Developer Gurner has announced a 5,100 square metre development deal between Wellington and Cambridge Streets in Collingwood, which encompasses an entire suburban block representing over $300million in value when complete.
The site, which represents one of the largest development sites remaining this close to the CBD, was procured off market in two separate deals.
The first being a 4,550 square metre parcel at 1-57 Wellington Street and 2-12 Cambridge Street, and a 623 square metre collection of commercial buildings at 71 – 77 Victoria Parade.
Combined, the land price for the deal is suggested to be worth over $40 million.
The resulting combined site runs the entire length of Wellington Street from Victoria Parade through to just short of Derby Street at the former Vine Hotel, which does not form part of the site and then also a vacant car park on Cambridge Street.
The developer has appointed Sydney-based architecture firm Koichi Takada Architects to design the project, which will include over 400 apartments along with extensive ground floor retail and luxury resident amenity.
"From a design perspective this site allows us to create something really unique that, rather than having a ‘front’ and a ‘back’, addresses each façade as a feature to create a building that is incredible to look at from every angle," said Gurner Founder and Director Tim Gurner.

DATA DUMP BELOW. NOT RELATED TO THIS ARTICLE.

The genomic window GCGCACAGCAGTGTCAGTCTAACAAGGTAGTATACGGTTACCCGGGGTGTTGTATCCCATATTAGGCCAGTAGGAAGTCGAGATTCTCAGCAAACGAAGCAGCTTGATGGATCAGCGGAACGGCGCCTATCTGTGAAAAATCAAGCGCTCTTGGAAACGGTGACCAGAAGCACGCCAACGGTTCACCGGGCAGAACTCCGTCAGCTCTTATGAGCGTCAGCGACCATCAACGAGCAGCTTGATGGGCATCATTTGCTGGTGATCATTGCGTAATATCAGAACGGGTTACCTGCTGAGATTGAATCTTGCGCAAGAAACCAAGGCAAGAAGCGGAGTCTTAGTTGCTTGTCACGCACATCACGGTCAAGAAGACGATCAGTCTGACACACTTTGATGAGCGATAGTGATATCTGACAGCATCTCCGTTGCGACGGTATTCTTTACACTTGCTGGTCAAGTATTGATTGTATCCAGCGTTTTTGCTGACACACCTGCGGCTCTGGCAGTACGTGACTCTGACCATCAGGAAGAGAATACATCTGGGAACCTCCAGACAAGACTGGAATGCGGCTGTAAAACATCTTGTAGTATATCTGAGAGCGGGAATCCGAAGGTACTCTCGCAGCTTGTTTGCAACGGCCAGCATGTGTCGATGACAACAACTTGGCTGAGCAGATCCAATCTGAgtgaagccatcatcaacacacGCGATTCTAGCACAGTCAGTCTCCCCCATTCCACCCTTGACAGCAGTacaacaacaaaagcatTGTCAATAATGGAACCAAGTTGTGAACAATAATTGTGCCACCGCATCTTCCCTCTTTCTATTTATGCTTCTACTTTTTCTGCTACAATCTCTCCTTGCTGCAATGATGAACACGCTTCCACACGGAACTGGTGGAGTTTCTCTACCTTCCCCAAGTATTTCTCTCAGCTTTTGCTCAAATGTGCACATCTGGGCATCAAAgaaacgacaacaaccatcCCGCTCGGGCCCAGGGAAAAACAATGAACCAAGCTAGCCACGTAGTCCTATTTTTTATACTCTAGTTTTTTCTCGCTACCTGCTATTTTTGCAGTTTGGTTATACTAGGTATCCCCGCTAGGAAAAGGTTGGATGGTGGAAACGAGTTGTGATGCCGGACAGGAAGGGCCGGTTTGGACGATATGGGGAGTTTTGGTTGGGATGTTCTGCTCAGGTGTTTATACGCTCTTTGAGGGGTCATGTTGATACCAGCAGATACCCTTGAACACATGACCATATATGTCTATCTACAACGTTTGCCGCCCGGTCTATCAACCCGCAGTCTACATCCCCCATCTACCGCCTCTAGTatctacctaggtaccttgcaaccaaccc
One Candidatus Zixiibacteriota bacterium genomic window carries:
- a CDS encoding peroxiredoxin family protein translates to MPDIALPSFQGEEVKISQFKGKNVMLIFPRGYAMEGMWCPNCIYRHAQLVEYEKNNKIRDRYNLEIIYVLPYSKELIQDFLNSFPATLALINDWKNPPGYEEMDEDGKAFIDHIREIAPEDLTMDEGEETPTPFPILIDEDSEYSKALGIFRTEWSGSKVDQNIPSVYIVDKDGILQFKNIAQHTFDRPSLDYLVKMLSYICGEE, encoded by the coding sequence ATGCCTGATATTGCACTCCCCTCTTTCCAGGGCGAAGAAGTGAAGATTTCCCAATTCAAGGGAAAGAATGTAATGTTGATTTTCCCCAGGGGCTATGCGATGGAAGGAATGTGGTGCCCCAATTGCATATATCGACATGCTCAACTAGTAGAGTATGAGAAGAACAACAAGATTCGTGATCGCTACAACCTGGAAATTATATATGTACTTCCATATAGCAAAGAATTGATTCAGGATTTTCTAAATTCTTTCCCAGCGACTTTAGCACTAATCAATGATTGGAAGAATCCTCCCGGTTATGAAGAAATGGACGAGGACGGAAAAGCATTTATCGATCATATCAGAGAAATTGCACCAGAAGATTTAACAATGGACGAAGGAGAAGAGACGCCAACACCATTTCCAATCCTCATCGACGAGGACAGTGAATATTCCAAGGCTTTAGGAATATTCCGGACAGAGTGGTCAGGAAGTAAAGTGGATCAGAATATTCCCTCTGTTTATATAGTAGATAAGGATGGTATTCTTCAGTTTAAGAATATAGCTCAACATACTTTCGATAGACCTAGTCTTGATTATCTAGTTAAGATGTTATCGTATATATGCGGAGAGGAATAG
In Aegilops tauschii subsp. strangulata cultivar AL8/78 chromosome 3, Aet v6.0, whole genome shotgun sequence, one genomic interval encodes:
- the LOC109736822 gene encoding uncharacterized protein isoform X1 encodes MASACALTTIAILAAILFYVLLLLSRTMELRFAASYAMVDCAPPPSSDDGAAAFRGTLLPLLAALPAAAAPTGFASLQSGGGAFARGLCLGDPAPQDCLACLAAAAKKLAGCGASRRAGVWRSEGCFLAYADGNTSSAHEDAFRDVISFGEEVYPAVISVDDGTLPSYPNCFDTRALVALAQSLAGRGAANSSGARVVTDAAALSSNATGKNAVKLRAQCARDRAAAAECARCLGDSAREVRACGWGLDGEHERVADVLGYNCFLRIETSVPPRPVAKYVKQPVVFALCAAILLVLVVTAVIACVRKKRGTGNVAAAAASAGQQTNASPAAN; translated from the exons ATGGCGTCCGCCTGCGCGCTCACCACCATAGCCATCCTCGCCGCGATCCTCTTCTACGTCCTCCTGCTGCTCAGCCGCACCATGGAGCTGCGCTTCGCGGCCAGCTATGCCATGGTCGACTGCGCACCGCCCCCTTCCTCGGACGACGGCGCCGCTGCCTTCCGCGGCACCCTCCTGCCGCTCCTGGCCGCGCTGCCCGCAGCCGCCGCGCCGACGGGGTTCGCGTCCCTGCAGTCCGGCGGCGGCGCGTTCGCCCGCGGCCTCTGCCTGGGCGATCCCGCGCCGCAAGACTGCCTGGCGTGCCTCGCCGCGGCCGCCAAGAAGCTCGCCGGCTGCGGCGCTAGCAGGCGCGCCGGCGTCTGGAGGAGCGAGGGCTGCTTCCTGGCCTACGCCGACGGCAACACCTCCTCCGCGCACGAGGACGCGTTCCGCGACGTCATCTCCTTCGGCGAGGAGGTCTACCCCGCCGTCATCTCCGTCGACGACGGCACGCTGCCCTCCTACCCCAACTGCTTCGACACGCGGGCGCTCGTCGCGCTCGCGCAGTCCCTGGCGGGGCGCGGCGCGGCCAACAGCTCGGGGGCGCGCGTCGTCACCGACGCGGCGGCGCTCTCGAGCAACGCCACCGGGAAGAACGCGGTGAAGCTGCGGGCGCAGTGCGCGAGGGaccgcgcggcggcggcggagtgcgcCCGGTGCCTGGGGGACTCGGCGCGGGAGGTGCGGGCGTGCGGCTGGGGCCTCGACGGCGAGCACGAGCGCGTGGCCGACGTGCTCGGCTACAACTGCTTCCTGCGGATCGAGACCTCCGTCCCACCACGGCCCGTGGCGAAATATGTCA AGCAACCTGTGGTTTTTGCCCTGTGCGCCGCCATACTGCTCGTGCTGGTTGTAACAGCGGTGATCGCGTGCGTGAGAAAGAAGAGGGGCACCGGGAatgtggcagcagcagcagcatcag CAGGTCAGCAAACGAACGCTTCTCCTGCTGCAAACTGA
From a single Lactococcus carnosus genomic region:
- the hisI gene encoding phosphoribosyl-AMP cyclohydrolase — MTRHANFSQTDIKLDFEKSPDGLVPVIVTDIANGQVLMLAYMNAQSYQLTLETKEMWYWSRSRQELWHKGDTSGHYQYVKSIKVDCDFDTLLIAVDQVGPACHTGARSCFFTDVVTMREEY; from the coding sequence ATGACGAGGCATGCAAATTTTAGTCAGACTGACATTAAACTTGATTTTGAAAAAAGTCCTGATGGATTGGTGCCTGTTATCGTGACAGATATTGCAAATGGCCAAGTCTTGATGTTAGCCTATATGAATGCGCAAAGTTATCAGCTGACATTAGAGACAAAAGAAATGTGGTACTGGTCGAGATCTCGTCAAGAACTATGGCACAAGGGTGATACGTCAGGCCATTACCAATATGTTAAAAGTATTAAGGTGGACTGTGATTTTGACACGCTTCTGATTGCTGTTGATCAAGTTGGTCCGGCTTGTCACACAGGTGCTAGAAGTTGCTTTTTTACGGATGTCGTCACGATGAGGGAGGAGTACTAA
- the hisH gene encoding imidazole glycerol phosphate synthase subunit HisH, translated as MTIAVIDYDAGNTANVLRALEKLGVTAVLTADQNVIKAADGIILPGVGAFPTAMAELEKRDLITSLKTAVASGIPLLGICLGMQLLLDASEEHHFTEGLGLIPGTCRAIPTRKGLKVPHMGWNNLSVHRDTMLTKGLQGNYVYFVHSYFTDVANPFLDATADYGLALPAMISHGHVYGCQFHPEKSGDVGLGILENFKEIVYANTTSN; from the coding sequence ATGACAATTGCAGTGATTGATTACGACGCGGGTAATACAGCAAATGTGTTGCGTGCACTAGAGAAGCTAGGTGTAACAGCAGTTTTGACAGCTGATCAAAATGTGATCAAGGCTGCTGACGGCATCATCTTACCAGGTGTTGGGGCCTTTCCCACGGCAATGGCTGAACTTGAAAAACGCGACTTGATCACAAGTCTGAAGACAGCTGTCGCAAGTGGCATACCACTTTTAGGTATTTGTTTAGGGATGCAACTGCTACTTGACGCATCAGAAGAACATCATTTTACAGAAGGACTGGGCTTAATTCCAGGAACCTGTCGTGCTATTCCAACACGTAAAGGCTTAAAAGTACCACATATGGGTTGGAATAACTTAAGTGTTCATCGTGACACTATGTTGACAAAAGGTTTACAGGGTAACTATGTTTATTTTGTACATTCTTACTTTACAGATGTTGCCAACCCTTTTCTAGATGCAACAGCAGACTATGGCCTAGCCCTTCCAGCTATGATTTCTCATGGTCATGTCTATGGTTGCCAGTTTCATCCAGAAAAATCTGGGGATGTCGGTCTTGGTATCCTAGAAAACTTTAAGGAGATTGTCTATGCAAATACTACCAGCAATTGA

"Collingwood continues to witness impressive capital growth and is fuelled by a population of young professionals and couples who have embraced apartment living.
"For us this underpins our development acquisition strategy as it indicates that demand for luxury apartment offerings will remain strong," Mr Gurner said.
Mr Gurner believes that the recent regulatory and bank funding changes have made it more difficult to get large-scale projects off the ground, and the current funding climate has slowed the tide of planned apartment stock hitting the market.
"I strongly believe that markets always self-regulate and that is exactly what is happening in the current environment with funding now very difficult for both developers and end purchasers alike to achieve, coupled with the recent planning changes and sales becoming more difficult to generate.
"We spend a lot of time analysing all the numbers and we are of the strong belief that there is a substantial undersupply of apartments in Melbourne’s inner suburbs, as first and second home buyers are priced out of the established home market and investors have limited options to invest in with a turbulent stock market and bank deposit rates being so low.
"What many people tend to forget is that Melbourne needs 60,000 new dwellings every year for the next 30 years just to keep up with our population growth, so good quality apartments in the right location that offer access to existing amenity and infrastructure will continue to be in demand for many years to come,” he said.
The developer is aiming to take the project to market some time in 2017.